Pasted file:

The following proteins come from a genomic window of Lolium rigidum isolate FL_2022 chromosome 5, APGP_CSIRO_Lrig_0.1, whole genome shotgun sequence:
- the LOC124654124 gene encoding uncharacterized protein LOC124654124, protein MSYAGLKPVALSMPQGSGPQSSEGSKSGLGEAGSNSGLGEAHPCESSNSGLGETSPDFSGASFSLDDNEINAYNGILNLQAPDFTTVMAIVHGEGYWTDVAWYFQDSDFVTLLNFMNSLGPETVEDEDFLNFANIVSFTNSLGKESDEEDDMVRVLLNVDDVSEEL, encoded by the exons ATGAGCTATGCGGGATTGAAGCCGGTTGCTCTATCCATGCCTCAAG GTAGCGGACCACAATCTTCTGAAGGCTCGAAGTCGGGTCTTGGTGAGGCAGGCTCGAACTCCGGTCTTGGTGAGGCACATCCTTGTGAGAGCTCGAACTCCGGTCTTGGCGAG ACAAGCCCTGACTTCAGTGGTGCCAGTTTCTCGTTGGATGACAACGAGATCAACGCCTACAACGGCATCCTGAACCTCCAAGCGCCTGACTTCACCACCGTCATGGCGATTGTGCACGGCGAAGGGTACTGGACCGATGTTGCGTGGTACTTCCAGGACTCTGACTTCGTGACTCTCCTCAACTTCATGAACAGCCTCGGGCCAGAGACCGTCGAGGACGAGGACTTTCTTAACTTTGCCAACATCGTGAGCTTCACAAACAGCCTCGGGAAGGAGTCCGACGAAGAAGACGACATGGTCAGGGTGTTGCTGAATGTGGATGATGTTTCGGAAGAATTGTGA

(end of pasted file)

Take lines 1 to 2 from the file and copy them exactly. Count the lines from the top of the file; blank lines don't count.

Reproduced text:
The following proteins come from a genomic window of Lolium rigidum isolate FL_2022 chromosome 5, APGP_CSIRO_Lrig_0.1, whole genome shotgun sequence:
- the LOC124654124 gene encoding uncharacterized protein LOC124654124, protein MSYAGLKPVALSMPQGSGPQSSEGSKSGLGEAGSNSGLGEAHPCESSNSGLGETSPDFSGASFSLDDNEINAYNGILNLQAPDFTTVMAIVHGEGYWTDVAWYFQDSDFVTLLNFMNSLGPETVEDEDFLNFANIVSFTNSLGKESDEEDDMVRVLLNVDDVSEEL, encoded by the exons ATGAGCTATGCGGGATTGAAGCCGGTTGCTCTATCCATGCCTCAAG GTAGCGGACCACAATCTTCTGAAGGCTCGAAGTCGGGTCTTGGTGAGGCAGGCTCGAACTCCGGTCTTGGTGAGGCACATCCTTGTGAGAGCTCGAACTCCGGTCTTGGCGAG ACAAGCCCTGACTTCAGTGGTGCCAGTTTCTCGTTGGATGACAACGAGATCAACGCCTACAACGGCATCCTGAACCTCCAAGCGCCTGACTTCACCACCGTCATGGCGATTGTGCACGGCGAAGGGTACTGGACCGATGTTGCGTGGTACTTCCAGGACTCTGACTTCGTGACTCTCCTCAACTTCATGAACAGCCTCGGGCCAGAGACCGTCGAGGACGAGGACTTTCTTAACTTTGCCAACATCGTGAGCTTCACAAACAGCCTCGGGAAGGAGTCCGACGAAGAAGACGACATGGTCAGGGTGTTGCTGAATGTGGATGATGTTTCGGAAGAATTGTGA